The issue before the Court is whether, pursuant to section 5.97 of the Bylaw, the Plaintiff's post-conversion use of the Motel constitutes a change in use which may be regulated by a zoning bylaw and for which a special permit is required. On all of the evidence, I find and rule that insofar as the Plaintiff's proposed conversion contemplates no structural change and will restrict use of the units to the their present seasonal use, the proposal is not a change in use, but merely a change of ownership and accordingly is not subject to the procedural restraints set forth in section 5.97 of the Bylaw. Since the proposed use is seasonal, the question as to whether such a nonconforming use in this zoning district may be expanded to year-round occupancy is not before the Court.
The law is well-settled that zoning deals with the use, without regard to the ownership, of the property involved. CHR General, Inc. v. City of Newton, 387 Mass. 351 , 356-357 (1982). Further, it is clear that a change in the form of property ownership does not by itself effectuate a change in use. Sullivan v. Board of Appeals of Harwich, 15 Mass. App. Ct. 286 , 290 (1983) citing Cape Resorts Inc. v. Alcoholic Licensing Board of Falmouth, 385 Mass. 201 , 221-222 (1982). Accordingly, any ownership aspect of the Plaintiff's proposal lies beyond the Defendants' jurisdiction. Moreover, it has been held that a building composed of condominium units does not "use" the land any differently than an identical building containing rental units. CHR, at 356-357. In addition, whether a particular unit of housing is either owned or rented does not affect the water, sewer or traffic patterns of the neighborhood. Bannerman v. City of Fall River, 391 Mass. 328 , 332 (1984).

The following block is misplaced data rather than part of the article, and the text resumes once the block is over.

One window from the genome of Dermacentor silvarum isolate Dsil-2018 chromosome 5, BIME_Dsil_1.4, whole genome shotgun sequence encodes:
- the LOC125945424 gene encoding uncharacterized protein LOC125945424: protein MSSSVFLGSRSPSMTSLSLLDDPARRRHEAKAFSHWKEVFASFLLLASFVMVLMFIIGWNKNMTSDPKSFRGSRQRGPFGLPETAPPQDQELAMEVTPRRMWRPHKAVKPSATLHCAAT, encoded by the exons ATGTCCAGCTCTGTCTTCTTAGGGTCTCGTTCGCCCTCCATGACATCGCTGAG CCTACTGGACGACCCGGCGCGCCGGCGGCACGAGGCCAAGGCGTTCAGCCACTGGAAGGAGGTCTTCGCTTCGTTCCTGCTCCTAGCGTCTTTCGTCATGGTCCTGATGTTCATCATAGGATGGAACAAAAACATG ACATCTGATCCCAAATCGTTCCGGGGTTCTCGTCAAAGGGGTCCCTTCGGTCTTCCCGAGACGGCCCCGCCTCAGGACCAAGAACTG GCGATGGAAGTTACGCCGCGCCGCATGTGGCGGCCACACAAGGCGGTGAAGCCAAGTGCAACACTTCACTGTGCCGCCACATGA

The conclusion that the Plaintiff's proposal contemplates no change in use finds further support in Sullivan v. Harwich Board of Appeals, 15 Mass. App. Ct. 286 (1983), review denied 388 Mass. 1105 (1983). There, it was held that property owners could transfer their nonconforming use properties into condominium ownership, without first securing a special permit, since the proposed change did not exceed a mere transfer in the form of ownership. Id. at 290-291.
The Defendants contend that the Plaintiff's case is procedurally flawed by a failure to exhaust administrative remedies prior to the commencement of an action in accordance with G.L. c. 231A. The Defendants further assert that the Land Court lacks jurisdiction to entertain the Plaintiff's request with respect to G.L. c. 240, §14A, as such jurisdiction is limited to cases where no actual controversy exists. The Defendants' arguments are, however, misplaced. Section 14A was intended to permit any landowner to petition the Land Court for a decision concerning the validity of any zoning restriction applicable to his land. See Sturges v. Town of Chilmark, 380 Mass. 246 , 249 (1980) ; Harrison v. City of Braintree, 355 Mass. 651 , 654-655 (1969). While there is no specific requirement in G .L. c. 240, §14A that any controversy be shown, Radcliffe College v. City of Cambridge, 350 Mass. 613 , 615 (1966) citing Woods v. City of Newton, 349 Mass. 373 , 376 (1965), it is equally true that this section is not limited to cases where controversy exists. Accordingly, as I find there exists no procedural defect in the action filed under G.L. c. 240, §14A, I deem the Defendants' argument as to c. 231A to be moot and rule that the Land Court has jurisdiction over the matter.
In consideration of the foregoing, I find and rule that, inasmuch as the conversion of the 58 motel units will result in a change in ownership and not use, it may proceed in the absence of a special permit under section 5.97 of the Bylaw.